|Publication number||US6814671 B1|
|Application number||US 10/456,257|
|Publication date||Nov 9, 2004|
|Filing date||Jun 9, 2003|
|Priority date||Jun 9, 2003|
|Also published as||US6846244|
|Publication number||10456257, 456257, US 6814671 B1, US 6814671B1, US-B1-6814671, US6814671 B1, US6814671B1|
|Inventors||Edward E. Davis|
|Original Assignee||Edward E. Davis|
|Export Citation||BiBTeX, EndNote, RefMan|
|Patent Citations (19), Classifications (23), Legal Events (5)|
|External Links: USPTO, USPTO Assignment, Espacenet|
The present application was first described in Disclosure Document Registration 522,342 filed on Nov. 26, 2002 under 35 U.S.C. §122, 37 C.F.R. §1.14 and MPEP §1706. There are no previous nor currently any co-pending applications anywhere in the world.
1. Field of the Invention
The present invention relates generally to golf, and more particularly to a telescopically adjustable golfing putter mounted to a headband for use in a golfing game.
2. Description of the Related Art
Golf is a sport growing in popularity. Everyone, from the very young who play putt-putt, to young adults and seniors hit the links whenever there is free time. However, the sport is primarily a warm weather sport that is played outside. This limits playing time to only a few months of the year in many locations. Also, there are many people, due to age or physical limitations, that are unable to get out and play golf, but still enjoy putting. Finally, the skill levels in a group of people of assorted ages, such as a family, varies widely, and causes those with less skills to have less of a good time. Accordingly, there is a need for a means by which not only the game of golf can be played indoors, but can be played in a manner that levels the playing field for everyone, no matter age, size or skill.
A search of the prior art did not disclose any patents that read directly on the claims of the instant invention; however, the following references were considered related:
U.S. Pat. No. 3,874,668, issued in the name of Fiege, discloses a pendulum golf putter having a V-shaped handle at an intermediate position along the shaft and a C-shaped band for attachment to the upper arm of a user, wherein the pendulum golf putter is a one-arm putting device;
U.S. Pat. No. 3,963,244, issued in the name of Mierzejewski, discloses a pendulum golf putter comprising a pair of linearly elongated shafts coupled about a pivotal shank portion, wherein one shaft is secured to a putting surface and the other shaft (the putter) is used to strike a golf ball on the putting surface, pivotally rotating about the shank portion for the pendulum motion;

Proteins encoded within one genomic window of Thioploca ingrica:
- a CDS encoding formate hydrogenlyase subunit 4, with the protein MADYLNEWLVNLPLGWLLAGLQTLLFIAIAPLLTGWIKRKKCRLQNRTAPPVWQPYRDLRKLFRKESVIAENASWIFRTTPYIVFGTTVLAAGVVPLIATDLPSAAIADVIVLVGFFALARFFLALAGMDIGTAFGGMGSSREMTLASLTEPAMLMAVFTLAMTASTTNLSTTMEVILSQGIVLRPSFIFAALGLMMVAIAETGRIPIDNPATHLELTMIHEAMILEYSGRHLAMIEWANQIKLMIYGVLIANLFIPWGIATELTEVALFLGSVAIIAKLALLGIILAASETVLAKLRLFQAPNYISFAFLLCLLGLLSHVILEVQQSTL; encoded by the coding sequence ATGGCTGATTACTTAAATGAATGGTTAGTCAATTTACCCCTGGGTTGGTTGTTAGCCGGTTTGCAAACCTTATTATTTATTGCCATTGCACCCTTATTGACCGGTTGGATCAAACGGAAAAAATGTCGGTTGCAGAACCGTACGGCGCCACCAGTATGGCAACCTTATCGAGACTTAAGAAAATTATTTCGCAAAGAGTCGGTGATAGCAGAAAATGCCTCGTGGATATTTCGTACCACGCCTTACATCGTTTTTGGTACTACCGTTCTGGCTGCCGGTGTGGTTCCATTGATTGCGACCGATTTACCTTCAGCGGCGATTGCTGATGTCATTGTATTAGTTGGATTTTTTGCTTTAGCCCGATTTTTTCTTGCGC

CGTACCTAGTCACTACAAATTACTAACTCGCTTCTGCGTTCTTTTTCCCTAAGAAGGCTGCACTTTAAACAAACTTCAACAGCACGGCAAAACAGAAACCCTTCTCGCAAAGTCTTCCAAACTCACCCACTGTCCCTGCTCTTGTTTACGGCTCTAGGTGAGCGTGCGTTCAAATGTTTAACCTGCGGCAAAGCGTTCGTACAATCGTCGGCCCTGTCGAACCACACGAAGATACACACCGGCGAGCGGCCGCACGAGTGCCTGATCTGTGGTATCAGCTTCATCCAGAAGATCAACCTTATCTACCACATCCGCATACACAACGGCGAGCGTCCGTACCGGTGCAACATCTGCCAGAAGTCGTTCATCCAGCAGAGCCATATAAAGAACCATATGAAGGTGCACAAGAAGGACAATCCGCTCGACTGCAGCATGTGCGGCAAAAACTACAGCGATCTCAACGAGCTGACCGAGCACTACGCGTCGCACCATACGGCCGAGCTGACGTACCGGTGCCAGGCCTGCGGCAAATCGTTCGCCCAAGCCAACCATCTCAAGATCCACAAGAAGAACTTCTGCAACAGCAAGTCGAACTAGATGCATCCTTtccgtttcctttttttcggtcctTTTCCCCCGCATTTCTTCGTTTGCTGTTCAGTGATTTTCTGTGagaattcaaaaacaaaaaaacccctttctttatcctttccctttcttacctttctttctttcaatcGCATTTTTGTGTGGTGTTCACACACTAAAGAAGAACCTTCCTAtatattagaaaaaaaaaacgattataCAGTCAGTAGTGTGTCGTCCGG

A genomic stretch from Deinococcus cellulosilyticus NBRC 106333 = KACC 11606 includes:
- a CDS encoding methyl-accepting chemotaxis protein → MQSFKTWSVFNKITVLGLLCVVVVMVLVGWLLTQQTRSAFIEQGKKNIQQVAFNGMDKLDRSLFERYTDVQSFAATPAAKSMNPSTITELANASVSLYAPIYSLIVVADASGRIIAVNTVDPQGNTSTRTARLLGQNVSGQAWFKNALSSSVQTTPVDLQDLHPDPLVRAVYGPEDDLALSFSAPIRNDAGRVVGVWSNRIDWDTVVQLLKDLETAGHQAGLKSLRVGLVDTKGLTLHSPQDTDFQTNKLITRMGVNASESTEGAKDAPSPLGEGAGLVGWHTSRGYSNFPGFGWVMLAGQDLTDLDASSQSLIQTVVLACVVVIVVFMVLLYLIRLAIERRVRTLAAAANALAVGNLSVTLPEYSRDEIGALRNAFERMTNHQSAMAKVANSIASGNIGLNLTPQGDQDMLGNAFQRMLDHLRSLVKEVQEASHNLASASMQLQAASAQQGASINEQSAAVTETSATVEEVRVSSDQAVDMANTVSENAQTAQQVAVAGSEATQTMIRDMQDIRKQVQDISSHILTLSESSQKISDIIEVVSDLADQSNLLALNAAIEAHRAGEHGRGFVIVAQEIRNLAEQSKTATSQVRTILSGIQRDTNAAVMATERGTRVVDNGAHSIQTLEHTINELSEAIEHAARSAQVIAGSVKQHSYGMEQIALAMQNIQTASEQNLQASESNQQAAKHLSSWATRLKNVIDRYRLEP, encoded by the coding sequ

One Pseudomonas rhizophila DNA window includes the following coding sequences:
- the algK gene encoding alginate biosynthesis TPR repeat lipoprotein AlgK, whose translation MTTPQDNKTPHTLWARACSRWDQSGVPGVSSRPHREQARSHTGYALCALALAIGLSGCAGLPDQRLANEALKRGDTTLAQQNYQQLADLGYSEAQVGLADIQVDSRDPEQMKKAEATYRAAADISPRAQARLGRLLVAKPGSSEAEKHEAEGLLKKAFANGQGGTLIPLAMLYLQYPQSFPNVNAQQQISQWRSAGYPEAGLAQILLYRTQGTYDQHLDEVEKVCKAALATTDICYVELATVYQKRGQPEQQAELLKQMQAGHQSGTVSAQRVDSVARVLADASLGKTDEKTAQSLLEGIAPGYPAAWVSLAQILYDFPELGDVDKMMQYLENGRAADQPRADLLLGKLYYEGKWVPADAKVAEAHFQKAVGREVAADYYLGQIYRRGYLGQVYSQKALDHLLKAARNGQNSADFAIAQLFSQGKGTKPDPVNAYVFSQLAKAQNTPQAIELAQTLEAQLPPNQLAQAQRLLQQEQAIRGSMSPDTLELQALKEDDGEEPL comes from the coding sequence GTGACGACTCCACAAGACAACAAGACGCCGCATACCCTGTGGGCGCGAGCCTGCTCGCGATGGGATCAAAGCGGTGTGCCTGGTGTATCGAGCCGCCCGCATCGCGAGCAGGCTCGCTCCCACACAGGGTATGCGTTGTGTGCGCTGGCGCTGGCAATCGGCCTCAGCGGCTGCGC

U.S. Pat. No. 4,298,201, issued in the name of Palinkas, discloses a golf alignment device for properly aligning a golfer's body and club along the correct or intended swing path, the device comprising a clip for attachment to a hat, a bar member and a linkage means connecting the clip to the bar member, with the bar member having a plurality of graduation marks for aligning the golfer properly;
U.S. Pat. No. 4,306,721, issued in the name of Doyle, discloses a golf putter with sighting device, wherein the sighting device is a wire pointer (directional arrow head) that is radially rotatable about the shaft of the putter;
U.S. Pat. No. 5,022,656, issued in the name of Tiller, discloses a training device for putting comprising a bar affixed to the putter shaft and having a free end connected a resilient tubing, wherein the resilient tubing resists putting motions inconsistent with a perpendicular path along the intended putting line;
U.S. Pat. No. 5,551,695, issued in the name of Wolk, discloses an apparatus for putter training comprising two elongated telescoping guides removably affixed to the head portion of a putter that induce striking of a golf ball therebetween; and
U.S. Pat. No. 6,283,874, issued in the name of Studebaker, discloses a golf putter comprising a first and second shaft connecting together, wherein the second shaft has a bend in the top to provide stabilization while a user putts.
Consequently, a need has been felt for providing an improved golf putter that is fun to use and incorporated within a game.
It is therefore an object of the present invention to provide a telescopically adjustable putter mounted to a headband for use in a putting game.
It is another object of the present invention to provide a putter that is telescopically adjustable at various points along its shaft(s).
It is another object of the present invention to provide an adjustable headband receiving and impinging the putter for use in a putting game.
Briefly described according to one embodiment of the present invention, a telescopic putter mounted to a headband is a novelty game that mimics the game of golf. It is played indoors with a lightweight plastic ball and a cup resting on the floor. The game follows the general rules of putt-putt golf, except for the rule that the player must not touch the club with their hands when swinging. Instead the club is attached to the player's head with the use of a headband. Thus, the player must bend over the ball, place their hands on their knees and swing the club by turning their head from side to side. The club has an adjustable length shaft that telescopes in and out to accommodate players of varying heights. The headband is provided with a hook and loop fastener, such as VELCROŽ, to accommodate the various head sizes of players of all ages.